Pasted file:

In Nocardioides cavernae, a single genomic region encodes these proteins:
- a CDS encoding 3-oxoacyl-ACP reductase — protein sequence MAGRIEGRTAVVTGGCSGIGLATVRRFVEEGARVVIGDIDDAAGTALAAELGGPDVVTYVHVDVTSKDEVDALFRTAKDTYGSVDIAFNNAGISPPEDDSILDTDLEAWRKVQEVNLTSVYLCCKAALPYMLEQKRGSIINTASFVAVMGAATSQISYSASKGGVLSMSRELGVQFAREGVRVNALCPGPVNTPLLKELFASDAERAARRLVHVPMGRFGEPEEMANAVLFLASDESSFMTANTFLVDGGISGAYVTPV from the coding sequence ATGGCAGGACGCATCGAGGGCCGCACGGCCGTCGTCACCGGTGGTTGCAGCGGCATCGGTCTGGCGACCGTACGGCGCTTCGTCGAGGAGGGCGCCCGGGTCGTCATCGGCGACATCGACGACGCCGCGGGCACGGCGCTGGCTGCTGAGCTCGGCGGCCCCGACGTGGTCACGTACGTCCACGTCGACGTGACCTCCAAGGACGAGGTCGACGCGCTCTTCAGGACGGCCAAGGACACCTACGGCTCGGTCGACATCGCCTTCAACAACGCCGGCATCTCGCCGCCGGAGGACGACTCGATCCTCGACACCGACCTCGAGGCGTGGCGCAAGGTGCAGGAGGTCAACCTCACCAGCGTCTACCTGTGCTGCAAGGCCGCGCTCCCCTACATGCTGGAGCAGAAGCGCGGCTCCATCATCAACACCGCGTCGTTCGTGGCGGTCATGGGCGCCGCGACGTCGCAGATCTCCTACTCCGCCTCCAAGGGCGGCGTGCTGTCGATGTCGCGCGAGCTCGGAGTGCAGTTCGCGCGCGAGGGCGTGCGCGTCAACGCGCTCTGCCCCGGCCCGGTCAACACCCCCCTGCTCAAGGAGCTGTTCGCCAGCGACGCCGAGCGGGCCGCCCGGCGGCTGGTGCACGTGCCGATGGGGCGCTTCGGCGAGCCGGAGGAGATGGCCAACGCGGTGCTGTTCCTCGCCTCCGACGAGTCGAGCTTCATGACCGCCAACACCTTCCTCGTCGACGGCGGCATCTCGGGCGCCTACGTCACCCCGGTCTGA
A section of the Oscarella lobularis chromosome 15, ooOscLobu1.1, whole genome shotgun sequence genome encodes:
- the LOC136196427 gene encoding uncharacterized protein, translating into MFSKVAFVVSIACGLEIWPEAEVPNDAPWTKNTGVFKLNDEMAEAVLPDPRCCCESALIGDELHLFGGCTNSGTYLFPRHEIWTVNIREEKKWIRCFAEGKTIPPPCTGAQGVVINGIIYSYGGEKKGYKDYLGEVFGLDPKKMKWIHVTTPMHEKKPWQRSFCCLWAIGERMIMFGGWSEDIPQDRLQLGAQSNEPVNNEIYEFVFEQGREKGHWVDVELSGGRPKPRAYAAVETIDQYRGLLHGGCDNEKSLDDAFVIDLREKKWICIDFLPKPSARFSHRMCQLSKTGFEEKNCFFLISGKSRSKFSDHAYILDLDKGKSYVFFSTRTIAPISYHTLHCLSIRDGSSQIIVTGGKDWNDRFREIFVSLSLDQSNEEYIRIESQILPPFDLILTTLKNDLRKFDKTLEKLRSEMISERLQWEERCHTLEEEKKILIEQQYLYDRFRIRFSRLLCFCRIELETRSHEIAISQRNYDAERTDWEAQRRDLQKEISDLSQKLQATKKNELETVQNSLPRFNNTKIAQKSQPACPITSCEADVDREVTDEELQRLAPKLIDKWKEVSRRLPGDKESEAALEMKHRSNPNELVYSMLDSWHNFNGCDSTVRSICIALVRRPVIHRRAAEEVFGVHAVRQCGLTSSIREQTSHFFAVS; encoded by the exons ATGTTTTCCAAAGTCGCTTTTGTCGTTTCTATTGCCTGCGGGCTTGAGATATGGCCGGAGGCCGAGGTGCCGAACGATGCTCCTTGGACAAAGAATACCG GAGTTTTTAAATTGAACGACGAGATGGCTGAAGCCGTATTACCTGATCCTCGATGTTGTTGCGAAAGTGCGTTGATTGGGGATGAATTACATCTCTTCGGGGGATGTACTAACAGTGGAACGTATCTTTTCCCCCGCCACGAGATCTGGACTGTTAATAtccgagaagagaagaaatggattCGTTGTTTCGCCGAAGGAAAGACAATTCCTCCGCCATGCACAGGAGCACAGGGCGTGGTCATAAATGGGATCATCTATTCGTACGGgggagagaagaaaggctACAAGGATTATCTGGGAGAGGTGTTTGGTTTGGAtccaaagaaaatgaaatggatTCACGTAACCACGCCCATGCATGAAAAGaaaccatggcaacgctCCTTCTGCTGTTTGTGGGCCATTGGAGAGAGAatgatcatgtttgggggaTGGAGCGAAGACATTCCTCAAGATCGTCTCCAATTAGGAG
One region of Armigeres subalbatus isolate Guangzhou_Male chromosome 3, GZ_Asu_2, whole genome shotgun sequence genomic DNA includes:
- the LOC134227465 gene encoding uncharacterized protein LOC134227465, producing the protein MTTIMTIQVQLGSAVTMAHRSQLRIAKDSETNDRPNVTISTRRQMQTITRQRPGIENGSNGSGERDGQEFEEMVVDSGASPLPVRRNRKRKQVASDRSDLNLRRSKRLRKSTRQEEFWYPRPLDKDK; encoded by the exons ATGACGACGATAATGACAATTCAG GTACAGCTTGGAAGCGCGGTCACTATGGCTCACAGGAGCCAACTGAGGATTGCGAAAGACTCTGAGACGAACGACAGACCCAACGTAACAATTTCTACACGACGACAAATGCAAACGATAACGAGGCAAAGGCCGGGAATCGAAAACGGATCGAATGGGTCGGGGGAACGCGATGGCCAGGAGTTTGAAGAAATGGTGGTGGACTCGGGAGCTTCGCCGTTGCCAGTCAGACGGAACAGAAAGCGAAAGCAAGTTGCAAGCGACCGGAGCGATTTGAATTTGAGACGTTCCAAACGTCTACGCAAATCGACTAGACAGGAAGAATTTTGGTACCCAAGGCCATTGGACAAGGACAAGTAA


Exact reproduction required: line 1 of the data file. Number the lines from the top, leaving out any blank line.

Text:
In Nocardioides cavernae, a single genomic region encodes these proteins: